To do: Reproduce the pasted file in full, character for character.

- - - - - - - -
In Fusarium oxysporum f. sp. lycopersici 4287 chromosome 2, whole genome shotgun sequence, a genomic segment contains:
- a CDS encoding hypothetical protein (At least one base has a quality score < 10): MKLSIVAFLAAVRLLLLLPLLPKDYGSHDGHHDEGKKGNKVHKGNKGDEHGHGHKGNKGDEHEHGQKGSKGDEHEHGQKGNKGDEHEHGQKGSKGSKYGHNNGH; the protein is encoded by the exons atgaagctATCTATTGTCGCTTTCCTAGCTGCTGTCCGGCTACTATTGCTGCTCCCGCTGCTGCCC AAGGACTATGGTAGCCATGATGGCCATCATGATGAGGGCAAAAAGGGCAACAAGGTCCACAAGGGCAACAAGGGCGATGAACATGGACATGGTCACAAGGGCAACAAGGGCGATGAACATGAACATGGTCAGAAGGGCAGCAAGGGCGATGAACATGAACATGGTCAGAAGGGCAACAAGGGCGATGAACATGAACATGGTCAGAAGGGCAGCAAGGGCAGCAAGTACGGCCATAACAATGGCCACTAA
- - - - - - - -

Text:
In Fusarium oxysporum f. sp. lycopersici 4287 chromosome 2, whole genome shotgun sequence, a genomic segment contains:
- a CDS encoding hypothetical protein (At least one base has a quality score < 10): MKLSIVAFLAAVRLLLLLPLLPKDYGSHDGHHDEGKKGNKVHKGNKGDEHGHGHKGNKGDEHEHGQKGSKGDEHEHGQKGNKGDEHEHGQKGSKGSKYGHNNGH; the protein is encoded by the exons atgaagctATCTATTGTCGCTTTCCTAGCTGCTGTCCGGCTACTATTGCTGCTCCCGCTGCTGCCC AAGGACTATGGTAGCCATGATGGCCATCATGATGAGGGCAAAAAGGGCAACAAGGTCCACAAGGGCAACAAGGGCGATGAACATGGACATGGTCACAAGGGCAACAAGGGCGATGAACATGAACATGGTCAGAAGGGCAGCAAGGGCGATGAACATGAACATGGTCAGAAGGGCAACAAGGGCGATGAACATGAACATGGTCAGAAGGGCAGCAAGGGCAGCAAGTACGGCCATAACAATGGCCACTAA